Dear Pastors, Deacons, Elders and Other Church Leaders:
Since March, you have had a hand in leading your congregation through one of the most challenging seasons in its history. We thank God for the ways you sensed his presence in your life and among your people during various stages of quarantine. Now, as regions across the US and Canada begin reopening (and possibly re-closing and re-opening again), your steady and faithful leadership remains just as important as ever.
Here are some areas that may require special attention as you move into a season of being partially gathered.
- Leaders are Tired
- Clarify Expectations of Staff and Volunteers So much ministry happens behind the scenes, we may not have a good sense of just how much work folks have put in to serve the church. Check in with each other. Review job descriptions. Make adjustments as appropriate. Remember that some of your people won’t be good at taking care of themselves; they’ll need you to encourage or give permission for them to rest. In all these things, be honest and gracious.
- Self-Care A strong sense of duty can be a wonderful expression of God’s work in a person’s life. It can also push us toward thinking the most important thing is what I do for God, instead of who I am with God. As Pastor Pete Scazzero puts it in his helpful book, The Emotionally Healthy Leader, it is possible to try to do more for God than our being with God can sustain. Leaders should be checking in with themselves and each other to ask how they are sustaining rhythms of abiding in Christ. What does Sabbath look like right now? What about quiet time? Retreat? Accountability? Many of our spiritual disciplines have had to be adjusted because of COVID-19.
- Pastor’s Spiritual Vitality Toolkit (English), (Spanish), (Korean)
- Leading as a Non-Anxious Presence
- Don't Try This Alone
- For Pastors,
- Decision-Making Is Hard If you thought decision-making was challenging during the quarantine stage, you’ve probably already realized the decisions you’re making now may actually be more complicated. Previously, we all just knew we had to stay home. Now the advice from our local governments varies widely and changes frequently. As always, the way you make a decision can have as much of an impact on your desired outcomes as the decision itself. Use decision-making times as opportunities to listen well, build trust and lean into the Spirit’s unifying presence.
- Pay Attention to Loss and Grief Every person in your community has lost something because of COVID-19. In fact, every person in your community has lost many things because of COVID-19. For some, the losses are concrete: someone they love has died or become very sick; someone they love has lost a job or a business. For many, the losses are ambiguous; a little harder to name, but still spiritually, emotionally, and mentally significant. Take time to tend to your own grief and loss. Encourage those around you to do the same.
- Communicate Things are changing quickly. Communicating clearly and well is a tangible way to love your congregation. Even communicating “I don’t know” or “We’re still not sure” can help relieve anxious congregations and build trust. Let everyone know that you and your fellow leaders are committed to serving members as well as possible, that you are committed to learning what you need to learn, and that this is a new opportunity to offer grace to one another in a new ministry landscape. Coronavirus has moved all of us into a “let’s try it out” age.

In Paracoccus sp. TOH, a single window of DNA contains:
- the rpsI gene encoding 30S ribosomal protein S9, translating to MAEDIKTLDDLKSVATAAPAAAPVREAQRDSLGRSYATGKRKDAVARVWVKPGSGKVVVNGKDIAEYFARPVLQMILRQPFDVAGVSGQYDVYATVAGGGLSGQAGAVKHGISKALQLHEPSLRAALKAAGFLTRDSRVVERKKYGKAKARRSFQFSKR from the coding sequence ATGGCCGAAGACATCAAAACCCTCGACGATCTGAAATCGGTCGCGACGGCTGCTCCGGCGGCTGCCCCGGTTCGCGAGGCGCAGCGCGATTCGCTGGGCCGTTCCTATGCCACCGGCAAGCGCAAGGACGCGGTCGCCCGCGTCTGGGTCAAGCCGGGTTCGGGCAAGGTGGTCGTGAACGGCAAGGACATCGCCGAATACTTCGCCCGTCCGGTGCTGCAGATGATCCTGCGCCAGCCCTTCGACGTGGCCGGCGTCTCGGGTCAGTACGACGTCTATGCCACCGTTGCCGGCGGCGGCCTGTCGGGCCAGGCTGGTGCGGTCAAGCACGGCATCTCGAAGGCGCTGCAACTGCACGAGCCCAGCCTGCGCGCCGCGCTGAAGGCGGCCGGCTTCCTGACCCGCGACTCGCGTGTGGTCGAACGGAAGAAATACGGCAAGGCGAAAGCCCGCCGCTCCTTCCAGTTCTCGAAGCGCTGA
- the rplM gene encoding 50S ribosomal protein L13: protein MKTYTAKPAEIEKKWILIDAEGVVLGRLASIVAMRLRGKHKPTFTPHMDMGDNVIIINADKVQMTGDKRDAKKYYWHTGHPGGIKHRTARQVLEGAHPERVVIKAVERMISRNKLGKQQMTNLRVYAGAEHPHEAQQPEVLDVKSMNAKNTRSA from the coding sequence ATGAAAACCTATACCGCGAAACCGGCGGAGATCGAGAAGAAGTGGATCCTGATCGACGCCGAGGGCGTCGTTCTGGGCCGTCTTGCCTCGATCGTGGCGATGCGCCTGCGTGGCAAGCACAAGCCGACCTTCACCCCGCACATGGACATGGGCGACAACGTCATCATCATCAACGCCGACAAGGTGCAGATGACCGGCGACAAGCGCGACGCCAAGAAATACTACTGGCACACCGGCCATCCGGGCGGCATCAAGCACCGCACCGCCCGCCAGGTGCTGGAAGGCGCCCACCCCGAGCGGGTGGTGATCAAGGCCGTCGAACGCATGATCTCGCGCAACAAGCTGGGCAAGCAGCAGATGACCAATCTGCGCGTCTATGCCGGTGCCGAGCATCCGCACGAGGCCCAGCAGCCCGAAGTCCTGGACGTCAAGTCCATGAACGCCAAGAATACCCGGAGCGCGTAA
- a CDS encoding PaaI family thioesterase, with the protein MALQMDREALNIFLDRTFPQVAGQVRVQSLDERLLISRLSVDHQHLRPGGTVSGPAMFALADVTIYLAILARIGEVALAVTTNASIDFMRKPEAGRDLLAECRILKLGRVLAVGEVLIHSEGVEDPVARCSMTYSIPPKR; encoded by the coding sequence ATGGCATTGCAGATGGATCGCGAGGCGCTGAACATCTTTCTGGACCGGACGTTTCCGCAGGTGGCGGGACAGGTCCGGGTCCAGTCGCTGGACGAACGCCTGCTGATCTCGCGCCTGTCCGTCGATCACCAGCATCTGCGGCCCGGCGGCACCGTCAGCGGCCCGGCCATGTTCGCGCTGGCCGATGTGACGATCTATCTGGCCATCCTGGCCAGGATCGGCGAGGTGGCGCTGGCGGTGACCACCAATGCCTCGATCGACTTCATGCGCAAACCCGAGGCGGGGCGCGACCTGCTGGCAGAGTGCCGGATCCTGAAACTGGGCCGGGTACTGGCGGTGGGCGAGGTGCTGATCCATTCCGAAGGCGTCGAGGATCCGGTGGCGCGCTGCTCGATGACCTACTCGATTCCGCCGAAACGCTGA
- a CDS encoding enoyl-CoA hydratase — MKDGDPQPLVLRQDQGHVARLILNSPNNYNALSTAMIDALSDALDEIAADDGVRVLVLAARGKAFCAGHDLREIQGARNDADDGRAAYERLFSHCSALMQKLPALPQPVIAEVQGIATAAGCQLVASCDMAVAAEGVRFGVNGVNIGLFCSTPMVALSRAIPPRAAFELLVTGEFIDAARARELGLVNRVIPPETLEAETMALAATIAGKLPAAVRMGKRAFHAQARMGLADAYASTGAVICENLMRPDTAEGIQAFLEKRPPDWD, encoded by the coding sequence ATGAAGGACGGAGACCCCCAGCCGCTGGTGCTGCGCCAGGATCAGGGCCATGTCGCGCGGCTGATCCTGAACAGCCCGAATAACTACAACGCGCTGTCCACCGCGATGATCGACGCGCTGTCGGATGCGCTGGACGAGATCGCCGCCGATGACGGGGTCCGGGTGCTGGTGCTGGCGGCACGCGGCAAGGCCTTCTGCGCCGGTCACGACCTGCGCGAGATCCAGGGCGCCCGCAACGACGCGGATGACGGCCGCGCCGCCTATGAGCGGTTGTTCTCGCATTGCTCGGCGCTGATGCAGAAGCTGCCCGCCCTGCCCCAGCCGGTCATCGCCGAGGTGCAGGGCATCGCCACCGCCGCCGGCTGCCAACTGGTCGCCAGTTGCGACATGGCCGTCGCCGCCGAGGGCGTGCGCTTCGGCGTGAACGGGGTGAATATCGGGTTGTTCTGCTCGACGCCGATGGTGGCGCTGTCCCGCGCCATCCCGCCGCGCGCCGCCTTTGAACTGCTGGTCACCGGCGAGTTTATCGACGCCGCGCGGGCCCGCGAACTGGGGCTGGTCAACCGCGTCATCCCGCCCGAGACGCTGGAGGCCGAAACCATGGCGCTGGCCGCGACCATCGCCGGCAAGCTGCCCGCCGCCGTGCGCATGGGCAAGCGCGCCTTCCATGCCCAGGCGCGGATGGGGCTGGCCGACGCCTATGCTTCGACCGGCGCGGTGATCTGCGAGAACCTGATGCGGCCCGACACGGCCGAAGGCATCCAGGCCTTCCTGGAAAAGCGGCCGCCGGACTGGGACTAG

- Stay Connected
- Continue to connect with all of the people in your fellowship group/district/grow group. People still need assurance that your church is still a living community that they are a part of. Partially-gathered churches are especially mindful of people who cannot join others to gather.
- Remain connected to people who are in the hospital and to those who are ill at home.
- The people you call may have questions about how the church is functioning in the COVID-19 environment. Don’t feel like you have to be the answer person. If you don’t know how to respond to their question then say, “That’s a good question. I’ll see if I can get an answer for you.” And then make good on your promise.
- Keep exploring new ways to serve and minister to others. One of the best outcomes of this COVID-19 season has been an outpouring of creative ideas. Expecting to keep up the pace of creative ideas may be unrealistic, but this season remains a prime opportunity to experiment, to risk a little and to learn lots.
- Connect Your Stories to God’s Story The Bible makes clear that God’s people are not strangers to times of upheaval and grief. In fact, God seems to do some of his most extraordinary work among his people during times of wandering, exile and displacement. Help people connect their experience to the God of hope and promise we find in scripture and in our life together.
- Ask for Help
- If your church is struggling with decision-making, conflict, understanding local health recommendations or almost anything out reach out to other churches in your area.
- If your church is struggling with some of the extra financial burdens associated with COVID-19, consider applying to the CRCNA’s COVID-19 Church Engagement Fund. (Or, if your church is so fortunate to be emerging from this season with excess, consider contributing to the fund in order to support churches that are struggling.)
- Pastor Church Resources supports congregations and their leaders in times of transition and discernment by providing consultations and resources that foster personal and communal health. Contact us at [email protected].